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  3. 3

    Long-acting Progestasert IUD systems.

    Edelman DA; Cole LP; Apelo R; Lavin P

    In: Zatuchni GI, Goldsmith A, Shelton JD, Sciarra JJ, ed. Long-acting contraceptive delivery systems. Philadelphia, Pa., Harper and Row, 1984. 621-7. (PARFR Series on Fertility Regulation)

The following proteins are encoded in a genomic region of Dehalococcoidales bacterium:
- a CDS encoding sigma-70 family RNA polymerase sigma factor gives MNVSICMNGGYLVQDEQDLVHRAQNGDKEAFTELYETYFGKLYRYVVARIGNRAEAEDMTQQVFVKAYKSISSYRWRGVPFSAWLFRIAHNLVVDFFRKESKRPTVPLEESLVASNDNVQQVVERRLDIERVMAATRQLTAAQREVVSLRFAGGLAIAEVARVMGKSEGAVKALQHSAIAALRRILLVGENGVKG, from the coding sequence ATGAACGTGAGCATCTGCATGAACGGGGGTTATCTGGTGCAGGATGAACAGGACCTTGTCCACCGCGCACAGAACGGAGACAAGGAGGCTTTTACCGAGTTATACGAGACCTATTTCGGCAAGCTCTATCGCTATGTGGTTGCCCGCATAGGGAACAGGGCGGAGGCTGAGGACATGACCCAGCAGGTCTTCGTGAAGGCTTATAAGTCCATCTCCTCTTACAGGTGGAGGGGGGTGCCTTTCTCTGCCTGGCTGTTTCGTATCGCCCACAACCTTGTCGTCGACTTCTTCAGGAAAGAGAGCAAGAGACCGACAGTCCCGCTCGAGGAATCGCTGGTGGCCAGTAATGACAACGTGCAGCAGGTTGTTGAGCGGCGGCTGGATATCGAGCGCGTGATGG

Progestasert (Alza Corporation, Palo Alto, California) achieves relatively high rates of contraceptive effectiveness through the release of a sex hormone--progesterone. Currently, it is recommended that Progestaserts be replaces every 12 months and most copper-bearing IUDs, every 3 years. To improve on Progestasert's 1-year replacement interval, Alza Corporation modified the Progestasert by increasing the amount of pregesterone contained in the IUD (from 38 to 52 mg) without changing the average daily release of 65mg. This long-acting progestasert, called the Intrauterine Progesterone Contraceptive System (IPCS), was designed to have a useful life of 3 years before replacement was required. The IPCS is identical in appearance to the Progestasert, and its contraceptive action in the same as that of the Progestasert. The effectiveness of either is through the effects of an intrauterine foreign body and through the effects of the progesterone on the encometrium. The IPCS system was designed to provide maximum contraceptive protection over a 3-year period and to reduce IUD-related bleeding, pain, and expulsion problems. Results from Alza monitored trials of the IPCS in the US and Mexico indicate that the cumulative life-table pregnancy rate increased from 3.6/100 women after 25 to 30 months of use to 10.6/100 women after 30 to 36 months of use. Laboratory evaluations of removed IPCS devices indicates that after 30 months of IPCS use the release rate of progesterone may not be adequate to prevent pregnancy effectively. The World Health Organization (WHO) evaluated the IPCS in 2 multiclinic studies. Postinsertion complications and complaints for the IPCS and T Cu-200 are shown. The include cervical perforation, ectopic pregnancy, pelvic inflammatory disease, dysmenorrhea, bleeding, spotting, and pelvic pain. The IPCS seemingly offers no particular advantages for use in developing countries.